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Edwards was last seen at the Shamrock Motel in Vidalia, Louisiana on July 12, 1964. He was employed at the motel as a porter and handyman. He has never been heard from again. His two-tone blue and beige 1958 Buick was found abandoned on a street behind an old bowling alley on the Ferriday-Vidalia Highway a few days after his disappearance. There were bloodstains in the vehicle and a belt that did not belong to Edwards, and a necktie tied in the shape of a noose was on the steering wheel.
The Ku Klux Klan was responsible for many acts of violence against local African-Americans in the 1960s, including murders. The Shamrock Motel was one of their local hangouts. Edwards was allegedly dating white women around the time of his disappearance, which could have made him a target for Klan violence. Authorities heard multiple reports that Klan members shot Edwards to death, covered his body in concrete and threw it in the Mississippi River. Another informant told Federal Bureau of Investigation (FBI) agents that Klansmen skinned Edwards alive. None of the stories have been confirmed.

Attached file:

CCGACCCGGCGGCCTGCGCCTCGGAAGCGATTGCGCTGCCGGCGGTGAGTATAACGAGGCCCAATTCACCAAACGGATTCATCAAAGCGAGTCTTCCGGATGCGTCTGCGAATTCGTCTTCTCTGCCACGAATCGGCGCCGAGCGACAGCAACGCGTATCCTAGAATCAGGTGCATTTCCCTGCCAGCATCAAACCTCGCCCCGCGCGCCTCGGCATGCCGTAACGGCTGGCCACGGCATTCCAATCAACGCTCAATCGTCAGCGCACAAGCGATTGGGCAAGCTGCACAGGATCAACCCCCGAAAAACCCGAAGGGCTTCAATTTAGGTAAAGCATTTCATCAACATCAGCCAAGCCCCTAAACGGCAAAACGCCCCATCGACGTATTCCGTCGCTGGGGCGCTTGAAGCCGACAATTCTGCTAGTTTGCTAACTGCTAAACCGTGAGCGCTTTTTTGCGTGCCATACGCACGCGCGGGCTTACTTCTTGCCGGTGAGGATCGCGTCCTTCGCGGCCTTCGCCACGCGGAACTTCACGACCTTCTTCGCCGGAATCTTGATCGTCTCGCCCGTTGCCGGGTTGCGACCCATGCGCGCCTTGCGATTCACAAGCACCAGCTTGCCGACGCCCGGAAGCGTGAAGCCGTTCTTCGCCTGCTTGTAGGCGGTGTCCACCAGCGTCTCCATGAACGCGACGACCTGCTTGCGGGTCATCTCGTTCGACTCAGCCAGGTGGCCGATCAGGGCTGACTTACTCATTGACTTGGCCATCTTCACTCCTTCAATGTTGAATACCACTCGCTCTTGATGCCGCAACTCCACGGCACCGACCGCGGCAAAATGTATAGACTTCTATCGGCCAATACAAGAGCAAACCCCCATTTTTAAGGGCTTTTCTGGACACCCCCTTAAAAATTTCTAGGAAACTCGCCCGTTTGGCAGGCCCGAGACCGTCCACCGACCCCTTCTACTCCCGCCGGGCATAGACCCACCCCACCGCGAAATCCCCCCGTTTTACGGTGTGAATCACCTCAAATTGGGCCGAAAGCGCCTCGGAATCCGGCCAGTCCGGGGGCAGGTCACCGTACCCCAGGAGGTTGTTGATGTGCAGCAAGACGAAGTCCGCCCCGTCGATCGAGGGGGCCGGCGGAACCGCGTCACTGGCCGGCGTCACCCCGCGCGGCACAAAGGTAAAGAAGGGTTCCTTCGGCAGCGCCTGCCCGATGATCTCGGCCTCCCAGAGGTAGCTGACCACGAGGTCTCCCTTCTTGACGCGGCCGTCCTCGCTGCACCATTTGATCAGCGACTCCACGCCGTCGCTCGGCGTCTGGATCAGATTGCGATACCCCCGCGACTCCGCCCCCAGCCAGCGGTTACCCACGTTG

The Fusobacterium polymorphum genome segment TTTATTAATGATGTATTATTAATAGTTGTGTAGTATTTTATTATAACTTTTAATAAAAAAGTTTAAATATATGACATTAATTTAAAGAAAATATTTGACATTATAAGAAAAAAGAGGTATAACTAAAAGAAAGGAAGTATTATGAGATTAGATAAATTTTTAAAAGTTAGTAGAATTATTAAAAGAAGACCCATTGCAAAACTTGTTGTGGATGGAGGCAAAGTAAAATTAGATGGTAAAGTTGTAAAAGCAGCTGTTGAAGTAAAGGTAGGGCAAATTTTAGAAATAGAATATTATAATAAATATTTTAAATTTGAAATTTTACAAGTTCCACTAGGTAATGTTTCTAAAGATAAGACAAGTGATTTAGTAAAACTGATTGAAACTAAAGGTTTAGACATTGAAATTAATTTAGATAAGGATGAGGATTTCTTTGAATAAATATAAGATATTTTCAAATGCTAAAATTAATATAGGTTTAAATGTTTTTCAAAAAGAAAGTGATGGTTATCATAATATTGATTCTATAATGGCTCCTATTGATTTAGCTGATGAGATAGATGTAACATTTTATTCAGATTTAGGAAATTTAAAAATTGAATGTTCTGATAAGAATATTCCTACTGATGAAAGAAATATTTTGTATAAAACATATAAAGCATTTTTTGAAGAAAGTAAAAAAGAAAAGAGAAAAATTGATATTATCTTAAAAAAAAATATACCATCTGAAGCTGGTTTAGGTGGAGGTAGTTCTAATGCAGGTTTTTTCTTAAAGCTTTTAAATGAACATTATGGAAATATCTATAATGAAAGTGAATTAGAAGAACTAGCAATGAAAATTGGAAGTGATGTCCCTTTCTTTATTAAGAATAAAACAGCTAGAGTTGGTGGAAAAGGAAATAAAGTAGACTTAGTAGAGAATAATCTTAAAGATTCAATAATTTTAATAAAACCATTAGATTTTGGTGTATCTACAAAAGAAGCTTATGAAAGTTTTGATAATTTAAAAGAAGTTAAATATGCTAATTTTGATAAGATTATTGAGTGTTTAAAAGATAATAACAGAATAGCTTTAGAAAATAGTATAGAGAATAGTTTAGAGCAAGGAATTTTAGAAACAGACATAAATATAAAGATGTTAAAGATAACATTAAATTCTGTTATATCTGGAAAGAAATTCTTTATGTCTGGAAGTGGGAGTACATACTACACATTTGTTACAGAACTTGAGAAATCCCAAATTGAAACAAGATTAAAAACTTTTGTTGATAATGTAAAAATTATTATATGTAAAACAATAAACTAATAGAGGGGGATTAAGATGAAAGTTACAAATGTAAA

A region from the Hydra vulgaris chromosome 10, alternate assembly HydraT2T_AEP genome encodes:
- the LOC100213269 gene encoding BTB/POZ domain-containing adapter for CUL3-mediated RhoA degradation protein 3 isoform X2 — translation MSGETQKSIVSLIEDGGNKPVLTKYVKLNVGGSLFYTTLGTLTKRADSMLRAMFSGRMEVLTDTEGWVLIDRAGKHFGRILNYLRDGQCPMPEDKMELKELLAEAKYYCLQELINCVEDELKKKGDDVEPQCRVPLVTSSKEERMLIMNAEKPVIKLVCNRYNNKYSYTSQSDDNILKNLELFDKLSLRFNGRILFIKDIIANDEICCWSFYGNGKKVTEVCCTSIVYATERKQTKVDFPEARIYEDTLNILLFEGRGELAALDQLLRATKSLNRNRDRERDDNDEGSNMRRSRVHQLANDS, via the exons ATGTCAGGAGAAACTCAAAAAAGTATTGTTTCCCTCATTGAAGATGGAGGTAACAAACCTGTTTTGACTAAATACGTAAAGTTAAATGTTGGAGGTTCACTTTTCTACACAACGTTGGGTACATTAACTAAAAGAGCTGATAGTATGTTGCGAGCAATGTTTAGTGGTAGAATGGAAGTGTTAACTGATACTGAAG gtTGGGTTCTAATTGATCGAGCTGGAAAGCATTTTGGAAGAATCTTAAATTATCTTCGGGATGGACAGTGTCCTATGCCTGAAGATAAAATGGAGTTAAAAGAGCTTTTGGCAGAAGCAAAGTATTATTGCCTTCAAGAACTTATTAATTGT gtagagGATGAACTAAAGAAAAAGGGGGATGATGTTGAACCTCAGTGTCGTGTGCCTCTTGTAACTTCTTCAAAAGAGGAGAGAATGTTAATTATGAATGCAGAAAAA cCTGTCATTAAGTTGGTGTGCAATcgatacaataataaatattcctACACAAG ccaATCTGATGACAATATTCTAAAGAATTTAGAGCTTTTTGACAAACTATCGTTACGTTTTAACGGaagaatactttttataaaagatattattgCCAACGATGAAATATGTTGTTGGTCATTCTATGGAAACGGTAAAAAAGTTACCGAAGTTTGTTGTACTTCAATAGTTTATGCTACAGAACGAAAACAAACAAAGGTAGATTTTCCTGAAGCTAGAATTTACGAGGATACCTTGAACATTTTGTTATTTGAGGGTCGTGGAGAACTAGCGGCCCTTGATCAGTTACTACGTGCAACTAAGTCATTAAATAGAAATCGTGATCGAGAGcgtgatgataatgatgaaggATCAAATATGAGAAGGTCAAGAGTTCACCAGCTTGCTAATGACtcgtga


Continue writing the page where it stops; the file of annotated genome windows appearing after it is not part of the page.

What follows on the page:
The skull of an African-American or Native American male was found in Clayton, Louisiana in 2002. It had a small hole in the forehead, and the lower jaw was missing. Authorities believe the skull could be Edwards's remains, but it will take DNA testing to verify this.
Edwards lived with his grandparents on Highway 900 in Clayton at the time of his disappearance, and worked three jobs: at the Shamrock Motel, the Albert Pick Motel and the Swift meat-packing house. He has eleven siblings, seven of whom are still living. Edwards was engaged to be married in 1964. His loved ones describe him as a snappy dresser who enjoyed gambling and was popular with women. His case opened 2018 by Psychic Brian Ladd.
Federal Bureau of Investigation